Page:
HOUSTON - The Michael E. DeBakey VA Medical Center (MEDVAMC) is currently conducting research addressing the genetics of functional disability of individuals suffering with schizophrenia and bipolar illness.
Schizophrenia and bipolar disorder are chronic psychiatric diseases associated with considerable lifelong disability. Both conditions are known to have major genetic aspects with possible additional genetic contributions to their course and how they affect patients’ daily lives.
“Genetic testing is a powerful tool to study any given disorder, including schizophrenia and bipolar disorder,” said Rayan Al Jurdi, M.D., a MEDVAMC psychiatrist and an assistant professor at Baylor College of Medicine. “However, a great many large-scale studies in this area have been curtailed because of the lack of study participants or lack of diversity in the patients studied.”
The goal of the study is to conduct a gene-association analysis, comparing the DNA of 9,000 Veterans with schizophrenia and 9,000 Veterans with bipolar illness to the DNA of approximately 20,000 “mentally healthy” Veterans. This will help researchers discover genetic risk factors related to these disorders.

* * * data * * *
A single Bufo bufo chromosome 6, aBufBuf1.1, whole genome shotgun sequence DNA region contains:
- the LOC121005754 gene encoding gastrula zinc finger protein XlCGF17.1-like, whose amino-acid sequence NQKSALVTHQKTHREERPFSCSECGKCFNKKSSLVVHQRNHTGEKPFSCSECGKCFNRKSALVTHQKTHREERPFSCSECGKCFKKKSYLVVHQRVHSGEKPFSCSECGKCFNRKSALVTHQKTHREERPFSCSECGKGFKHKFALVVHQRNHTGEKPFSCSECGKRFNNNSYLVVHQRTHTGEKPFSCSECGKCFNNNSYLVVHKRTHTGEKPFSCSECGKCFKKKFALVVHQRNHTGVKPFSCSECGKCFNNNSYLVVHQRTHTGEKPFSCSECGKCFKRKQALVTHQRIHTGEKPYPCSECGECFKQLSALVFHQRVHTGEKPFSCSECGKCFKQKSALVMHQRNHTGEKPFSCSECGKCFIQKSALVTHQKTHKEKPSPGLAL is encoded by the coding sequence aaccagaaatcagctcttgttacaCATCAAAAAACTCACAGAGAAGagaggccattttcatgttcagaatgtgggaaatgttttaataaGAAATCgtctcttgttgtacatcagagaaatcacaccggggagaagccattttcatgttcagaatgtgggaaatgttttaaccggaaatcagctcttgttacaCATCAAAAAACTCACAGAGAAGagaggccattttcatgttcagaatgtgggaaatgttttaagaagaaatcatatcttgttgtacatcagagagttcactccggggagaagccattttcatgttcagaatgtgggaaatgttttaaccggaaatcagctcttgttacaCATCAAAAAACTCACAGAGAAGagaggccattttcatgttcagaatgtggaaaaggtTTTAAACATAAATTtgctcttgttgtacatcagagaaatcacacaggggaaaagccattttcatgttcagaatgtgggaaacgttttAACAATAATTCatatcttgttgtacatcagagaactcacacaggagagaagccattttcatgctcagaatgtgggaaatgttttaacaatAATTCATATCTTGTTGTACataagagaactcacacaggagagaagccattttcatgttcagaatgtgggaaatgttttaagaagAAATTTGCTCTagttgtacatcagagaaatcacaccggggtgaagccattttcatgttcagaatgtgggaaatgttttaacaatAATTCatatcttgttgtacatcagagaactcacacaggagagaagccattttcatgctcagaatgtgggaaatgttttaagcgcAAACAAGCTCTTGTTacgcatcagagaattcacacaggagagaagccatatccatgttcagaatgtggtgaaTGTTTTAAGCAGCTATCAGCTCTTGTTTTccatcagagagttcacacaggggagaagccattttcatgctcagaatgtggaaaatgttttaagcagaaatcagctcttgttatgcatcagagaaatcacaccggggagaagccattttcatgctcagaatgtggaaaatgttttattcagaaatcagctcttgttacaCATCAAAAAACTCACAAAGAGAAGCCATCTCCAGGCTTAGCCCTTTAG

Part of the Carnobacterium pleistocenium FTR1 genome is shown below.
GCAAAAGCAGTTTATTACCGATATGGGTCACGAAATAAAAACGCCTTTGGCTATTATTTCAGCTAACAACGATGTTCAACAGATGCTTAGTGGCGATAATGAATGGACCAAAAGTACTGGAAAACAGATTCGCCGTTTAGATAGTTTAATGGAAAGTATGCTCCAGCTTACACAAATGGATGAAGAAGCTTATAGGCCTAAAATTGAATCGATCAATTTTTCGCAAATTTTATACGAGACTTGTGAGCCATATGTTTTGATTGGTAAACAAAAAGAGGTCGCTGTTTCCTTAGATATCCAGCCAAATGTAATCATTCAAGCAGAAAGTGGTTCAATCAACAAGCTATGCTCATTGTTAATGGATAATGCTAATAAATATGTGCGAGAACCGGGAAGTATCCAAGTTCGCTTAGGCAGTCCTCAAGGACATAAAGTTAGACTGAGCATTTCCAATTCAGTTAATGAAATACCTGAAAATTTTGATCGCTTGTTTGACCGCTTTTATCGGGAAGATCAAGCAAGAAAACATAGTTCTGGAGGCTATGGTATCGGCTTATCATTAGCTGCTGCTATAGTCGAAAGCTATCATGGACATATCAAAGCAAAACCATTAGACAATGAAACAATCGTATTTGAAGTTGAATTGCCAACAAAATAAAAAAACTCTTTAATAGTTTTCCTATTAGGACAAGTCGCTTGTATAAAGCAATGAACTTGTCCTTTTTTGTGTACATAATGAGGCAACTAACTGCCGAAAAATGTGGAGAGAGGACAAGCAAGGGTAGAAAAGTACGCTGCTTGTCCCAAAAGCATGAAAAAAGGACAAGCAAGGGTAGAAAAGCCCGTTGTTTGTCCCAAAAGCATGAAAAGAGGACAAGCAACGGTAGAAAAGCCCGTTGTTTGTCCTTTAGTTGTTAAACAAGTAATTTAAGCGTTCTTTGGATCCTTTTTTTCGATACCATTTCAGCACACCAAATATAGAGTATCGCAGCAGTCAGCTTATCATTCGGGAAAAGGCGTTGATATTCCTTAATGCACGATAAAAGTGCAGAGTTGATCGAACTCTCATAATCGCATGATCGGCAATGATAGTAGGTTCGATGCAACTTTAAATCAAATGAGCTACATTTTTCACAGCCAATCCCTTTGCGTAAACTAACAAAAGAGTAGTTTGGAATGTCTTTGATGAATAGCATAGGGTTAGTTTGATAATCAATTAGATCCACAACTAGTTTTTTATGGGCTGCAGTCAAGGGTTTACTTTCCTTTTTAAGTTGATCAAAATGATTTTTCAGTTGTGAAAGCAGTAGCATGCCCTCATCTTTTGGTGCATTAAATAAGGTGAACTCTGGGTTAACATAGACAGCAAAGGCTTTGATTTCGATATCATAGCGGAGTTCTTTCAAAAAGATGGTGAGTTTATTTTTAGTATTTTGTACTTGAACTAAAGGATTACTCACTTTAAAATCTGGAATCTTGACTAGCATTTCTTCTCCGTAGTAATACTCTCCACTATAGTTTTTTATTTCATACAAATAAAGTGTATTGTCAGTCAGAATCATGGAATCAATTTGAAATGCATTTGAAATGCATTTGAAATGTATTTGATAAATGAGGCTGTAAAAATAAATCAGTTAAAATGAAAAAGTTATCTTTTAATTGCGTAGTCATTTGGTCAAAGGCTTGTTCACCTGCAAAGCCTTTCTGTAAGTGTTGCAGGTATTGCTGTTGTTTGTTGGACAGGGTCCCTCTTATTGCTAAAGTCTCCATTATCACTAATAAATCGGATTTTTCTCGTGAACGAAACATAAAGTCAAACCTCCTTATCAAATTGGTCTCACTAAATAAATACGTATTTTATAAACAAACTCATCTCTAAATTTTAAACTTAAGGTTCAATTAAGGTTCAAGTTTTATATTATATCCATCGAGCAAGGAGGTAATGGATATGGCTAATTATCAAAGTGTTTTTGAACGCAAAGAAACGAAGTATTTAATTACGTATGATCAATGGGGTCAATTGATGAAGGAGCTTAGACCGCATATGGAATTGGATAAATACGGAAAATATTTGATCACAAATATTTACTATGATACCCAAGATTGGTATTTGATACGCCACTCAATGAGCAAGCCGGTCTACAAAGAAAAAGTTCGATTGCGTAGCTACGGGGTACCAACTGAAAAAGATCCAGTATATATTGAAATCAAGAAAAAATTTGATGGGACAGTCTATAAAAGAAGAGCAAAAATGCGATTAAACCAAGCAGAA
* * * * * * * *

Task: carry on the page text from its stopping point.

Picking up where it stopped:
Researchers also hope to further define functional capacity among patients with schizophrenia and bipolar illness using tests previously shown to be connected to real-world functional disability and to establish a specimen and data repository for future research.
Treatments for schizophrenia and bipolar disorder have improved in the last few years, but are still associated with relatively high rates of side effects.
“Genetic studies can also help researchers develop better treatments,” said Al Jurdi. “This is extremely important because suicide attempts and completed suicides are very common in these two populations.”
Veterans who qualify and participate in the study will receive $60 compensation for their time and inconvenience.
If you are a Veteran who has been given a diagnosis of schizophrenia or bipolar illness, has received treatment for either of these illnesses at the MEDVAMC, and would like to participate in research to enhance understanding and treatment, please contact 713-791-1414, ext. 6911/6910.
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